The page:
Things dried up by the time we set off to Cantabria and the absurdly picturesque village of Santillana Del Mar, pictured above.
With parts of its church dating to the 12th century, cobbled street and musky guesthouses with wooden balconies this is a place to chill out.
A medieval market was taking place compete with comely wenches dressed in flowing robes, smoking a fags and chatting on their mobiles.
Craft and food stalls preched precariously on the village’s cobble streets, while falcons and eagles swooped from rooftops onto a falconers arm.
A drive in to the Pico’s de Europa which straddles Cantabria and neighbouring Asturias was a highlight, as was a dish of razor clams, one of my favourite dishes and one which I seem to spend far to much time trying to find.
However, ultimately it was a sausage which was my downfall, bought from a street stall in Santillana, it nestled for 12 hours in my stomach before pouncing and making its presence known.
It didn’t help matters that I was stricken by the dodgy chorizo on the day when we had to undertake our longest drive - 400kms from Santillana, back through the Basque Country, south in Navarra, passing through the Rioja wine region, and into the dusty desert planes of Aragon.
It was my second visit to Zaragoza where I’d arranged to meet a friend and her partner and after a day of not eating was relishing the thought of food and some convivial company.
However, as soon as we walked into a tapas bar and the smell of food hit my nostrils I felt my stomach churning and the after taste of the deadly chorizo gurgled up in the back of my throat.
Course after course of tapas, raciones and pinchos came to our table into which Sinead and our Spanish friends Raquel and Raul contentedly tucked in while I was forced to nibble on dry bread and drink water and try not to throw up over everything.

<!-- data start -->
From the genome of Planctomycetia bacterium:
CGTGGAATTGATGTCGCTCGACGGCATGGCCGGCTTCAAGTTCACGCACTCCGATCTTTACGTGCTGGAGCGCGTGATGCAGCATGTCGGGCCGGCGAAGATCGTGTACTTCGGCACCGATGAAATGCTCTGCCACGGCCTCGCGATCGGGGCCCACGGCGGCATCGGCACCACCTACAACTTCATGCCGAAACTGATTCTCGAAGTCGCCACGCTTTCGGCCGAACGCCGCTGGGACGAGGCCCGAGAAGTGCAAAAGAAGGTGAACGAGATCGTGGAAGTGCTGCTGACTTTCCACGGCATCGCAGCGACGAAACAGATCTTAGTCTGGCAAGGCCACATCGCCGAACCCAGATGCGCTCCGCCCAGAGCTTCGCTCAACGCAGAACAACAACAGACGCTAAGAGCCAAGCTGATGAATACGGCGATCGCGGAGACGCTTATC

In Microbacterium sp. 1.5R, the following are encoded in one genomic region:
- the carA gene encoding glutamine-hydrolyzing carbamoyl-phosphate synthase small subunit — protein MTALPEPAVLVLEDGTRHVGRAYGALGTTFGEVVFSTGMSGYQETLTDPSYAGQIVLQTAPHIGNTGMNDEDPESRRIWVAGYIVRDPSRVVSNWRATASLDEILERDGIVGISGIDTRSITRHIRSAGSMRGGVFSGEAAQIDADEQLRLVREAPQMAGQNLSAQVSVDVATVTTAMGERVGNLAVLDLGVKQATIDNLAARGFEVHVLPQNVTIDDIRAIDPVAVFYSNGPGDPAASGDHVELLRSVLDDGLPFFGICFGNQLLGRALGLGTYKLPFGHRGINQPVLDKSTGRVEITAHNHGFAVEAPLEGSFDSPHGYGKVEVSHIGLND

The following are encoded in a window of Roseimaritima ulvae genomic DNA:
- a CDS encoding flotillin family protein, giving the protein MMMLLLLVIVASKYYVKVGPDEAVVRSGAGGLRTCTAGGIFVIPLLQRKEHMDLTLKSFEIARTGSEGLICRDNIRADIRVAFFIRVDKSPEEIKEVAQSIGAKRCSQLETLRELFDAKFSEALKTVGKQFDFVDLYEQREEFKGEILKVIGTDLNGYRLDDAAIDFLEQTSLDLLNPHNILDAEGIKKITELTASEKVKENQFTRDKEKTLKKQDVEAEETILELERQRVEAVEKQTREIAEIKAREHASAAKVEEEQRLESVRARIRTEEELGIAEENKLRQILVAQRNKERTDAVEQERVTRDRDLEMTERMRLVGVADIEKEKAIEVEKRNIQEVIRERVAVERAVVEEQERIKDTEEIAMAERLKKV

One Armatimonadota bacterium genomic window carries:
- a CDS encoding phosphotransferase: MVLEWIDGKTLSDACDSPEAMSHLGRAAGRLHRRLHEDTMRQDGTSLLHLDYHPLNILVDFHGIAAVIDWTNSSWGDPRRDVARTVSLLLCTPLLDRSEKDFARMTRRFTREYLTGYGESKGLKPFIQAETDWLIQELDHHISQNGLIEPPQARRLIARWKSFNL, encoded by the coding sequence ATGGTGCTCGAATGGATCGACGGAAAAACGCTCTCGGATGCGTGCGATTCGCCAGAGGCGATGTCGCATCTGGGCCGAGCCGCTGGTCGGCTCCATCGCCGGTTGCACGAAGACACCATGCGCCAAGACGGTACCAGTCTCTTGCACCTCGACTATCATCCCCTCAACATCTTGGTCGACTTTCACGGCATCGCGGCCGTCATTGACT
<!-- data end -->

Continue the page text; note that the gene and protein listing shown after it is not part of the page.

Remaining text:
Next day the stomach was slightly better and I had some breakfast and enjoyed the sights of Zaragoza and returned to same bar that evening to enjoy some of the food I had missed out out on.
Next day it was back to Barcelona for the last few days of our holiday where we tended to linger in the quieter back streets away from the throbbing mass of humanity meandering up and down Las Ramblas.

Thursday, 1 July 2010

Requiems for the Departed launch

What is the collective noun for a group of crime writers?
Three weeks after the event here is a picture taken at No Alibis bookshop in Belfast at the launch of the Irish crime fiction anthology Requiems for the Departed.
From left to right are Stuart Neville, John McAllister, Tammy (TA) Moore, Arlene Hunt, me, Brian McGilloway and Gerard Brennan.
Requiems for the Departed is now available worldwide, with a 28% discount in the US through Barnes & Noble and free shipping worldwide through The Book Depository. Paperback edition is also still available at the Morrigan Books site too, along with the limited edition hardback (now down to less than 30 copies available).